python in a terminal window. I get Python 2.7 and not Python 3.5. According to the docs, Python 3.5 should come preloaded.
I don't know what "docs" you are reading nor what they say, but the
/usr/bin/python is just a symbolic link to the default version of python, in this case 2.7, which is the result of just typing
python on the terminal. This is the result of PEP 394 which defines that
- for the time being, all distributions should ensure that
pythonrefers to the same target as
type python and
file /usr/bin/python will confirm this.
The reason for this arrangement other than the convention, is that the source package python-defaults in Xenial is the version 2.7.11, so the python symbolic link points to this version.
To use python 3 you have to be explicit and type
python3 in the command line, which is recommended in case you need an specific version, this can also be done with python 2, typing
python2. Ubuntu includes both python 2 and 3 versions by default on all current versions.
There are plans to migrate everything to python 3 and marking it as the default.
To get the Python 3.5 REPL or run a script that's compatible, type
python3. This is to maintain compatibility with all the legacy python 2.x (which has always been, and will remain linked to
The dash could find
python if you set up a
.desktop file for it (in
~/.local/share/applications/), to open a terminal and start the REPL for instance. There isn't a default GUI REPL environment for python, and normal interface expectations are that the user would go to the terminal.
The talk of python 3.5 being default is the maintainers porting all system scripts from python 2.x over to python 3.x, not that python 3 would replace python 2 in all cases.
You assume that the default Python should be available as
python. That assumption is wrong.
It is an unlucky situation that obsolete Python 2 (
python) comes first during shell Tab-expansion, before current and default Python 3 (
python3) on systems which have both. The naming itself certainly does not help finding the default either, but there is a reason behind that.
On a system that comes with Python 3 “preloaded” and no Python 2 at all, there will be only
python3 and no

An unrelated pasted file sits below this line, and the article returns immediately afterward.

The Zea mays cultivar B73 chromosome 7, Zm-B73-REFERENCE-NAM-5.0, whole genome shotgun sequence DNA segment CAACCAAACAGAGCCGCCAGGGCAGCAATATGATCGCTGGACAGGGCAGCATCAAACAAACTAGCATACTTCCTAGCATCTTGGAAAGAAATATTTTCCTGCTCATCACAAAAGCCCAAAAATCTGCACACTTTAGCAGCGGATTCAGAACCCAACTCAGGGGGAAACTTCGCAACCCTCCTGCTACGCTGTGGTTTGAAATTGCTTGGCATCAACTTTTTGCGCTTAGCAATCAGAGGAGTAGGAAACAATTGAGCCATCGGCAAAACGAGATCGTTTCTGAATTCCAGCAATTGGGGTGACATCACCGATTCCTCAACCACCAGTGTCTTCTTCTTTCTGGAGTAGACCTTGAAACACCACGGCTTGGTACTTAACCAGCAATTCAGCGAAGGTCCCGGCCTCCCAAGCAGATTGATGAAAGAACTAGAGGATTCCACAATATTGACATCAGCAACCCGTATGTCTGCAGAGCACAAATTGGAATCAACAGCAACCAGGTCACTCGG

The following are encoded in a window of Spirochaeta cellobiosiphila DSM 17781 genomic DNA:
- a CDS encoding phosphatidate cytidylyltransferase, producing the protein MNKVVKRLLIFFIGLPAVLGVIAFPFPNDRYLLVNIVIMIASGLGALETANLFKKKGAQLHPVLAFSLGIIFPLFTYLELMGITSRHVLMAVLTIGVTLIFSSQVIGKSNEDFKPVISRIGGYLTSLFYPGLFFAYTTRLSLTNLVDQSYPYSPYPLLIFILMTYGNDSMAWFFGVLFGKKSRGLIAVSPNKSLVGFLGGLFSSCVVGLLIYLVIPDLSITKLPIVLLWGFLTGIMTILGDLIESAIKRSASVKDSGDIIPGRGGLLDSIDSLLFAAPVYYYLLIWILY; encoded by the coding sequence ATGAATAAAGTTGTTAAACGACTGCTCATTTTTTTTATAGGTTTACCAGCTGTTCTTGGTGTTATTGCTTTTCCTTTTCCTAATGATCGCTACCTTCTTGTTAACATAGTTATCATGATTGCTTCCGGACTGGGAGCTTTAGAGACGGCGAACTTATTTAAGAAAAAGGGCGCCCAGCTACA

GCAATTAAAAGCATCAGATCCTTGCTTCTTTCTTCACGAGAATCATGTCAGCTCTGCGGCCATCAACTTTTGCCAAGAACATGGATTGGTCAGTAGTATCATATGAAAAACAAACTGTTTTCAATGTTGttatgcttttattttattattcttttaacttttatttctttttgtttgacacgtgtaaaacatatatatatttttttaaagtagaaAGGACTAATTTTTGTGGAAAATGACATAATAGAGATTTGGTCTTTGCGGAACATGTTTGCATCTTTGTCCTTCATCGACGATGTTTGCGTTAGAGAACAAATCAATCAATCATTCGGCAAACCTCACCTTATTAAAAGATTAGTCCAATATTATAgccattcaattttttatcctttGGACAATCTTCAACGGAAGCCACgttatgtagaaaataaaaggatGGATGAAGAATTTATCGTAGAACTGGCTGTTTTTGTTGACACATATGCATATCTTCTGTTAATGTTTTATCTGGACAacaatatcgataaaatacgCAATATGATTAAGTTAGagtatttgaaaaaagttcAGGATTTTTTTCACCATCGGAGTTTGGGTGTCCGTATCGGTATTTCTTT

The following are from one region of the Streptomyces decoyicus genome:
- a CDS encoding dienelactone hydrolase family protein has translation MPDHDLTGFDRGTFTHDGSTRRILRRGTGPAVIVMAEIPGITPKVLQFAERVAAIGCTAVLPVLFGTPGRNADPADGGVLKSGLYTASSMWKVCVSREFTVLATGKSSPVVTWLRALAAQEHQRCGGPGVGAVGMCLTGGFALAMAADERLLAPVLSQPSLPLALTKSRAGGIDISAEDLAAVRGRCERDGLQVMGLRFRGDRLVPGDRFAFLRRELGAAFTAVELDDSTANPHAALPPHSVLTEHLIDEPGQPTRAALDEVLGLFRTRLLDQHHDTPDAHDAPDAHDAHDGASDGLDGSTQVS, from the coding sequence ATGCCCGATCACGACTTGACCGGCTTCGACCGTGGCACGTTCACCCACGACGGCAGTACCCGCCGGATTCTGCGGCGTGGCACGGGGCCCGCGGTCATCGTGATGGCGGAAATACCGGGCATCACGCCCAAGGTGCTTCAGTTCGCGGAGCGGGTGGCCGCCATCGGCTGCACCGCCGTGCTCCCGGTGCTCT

Code written for Python 3 should always look for an interpreter called
python3. Code written for Python 2 will historically look for
This way, there will be no extra and unnecessary breakage, neither for new nor old scripts from any uncertainty of what
python might point to.
There might come a point in time, possibly decades from now, where almost no-one remembers Python 2, when
python might start to refer to
python3. This would be purely for convenience, and can and should not be done premature, if at all! There is no hurry, because of the following impact:
“Current old” systems will have no knowledge of
python, so it makes perfect sense to keep Python 2 code looking for
python. This is the reason why
python should refer to Python 2 for “as long as Python 2 code exists”.
New code written for Python 2, if that makes sense, can perfectly look for
python. It might also look for
python2, if it is intended to run only on Python 3 aware and well groomed systems (which might offer such link).
The benefit of Python 2 code using
python2 would be that it needs no extra touching once
python starts referring to
python3, which might never happen, or once
python disappears at all, which might or might not happen. (That might come true, if Python 2 code dies out after hypothetical Python 4 becomes popular with its interpreter
python4. – Because letting it point to either
python4 would both be confusing.)
Note: The Arch Linux distribution did not follow the recommendation and lets
python point to Python 3.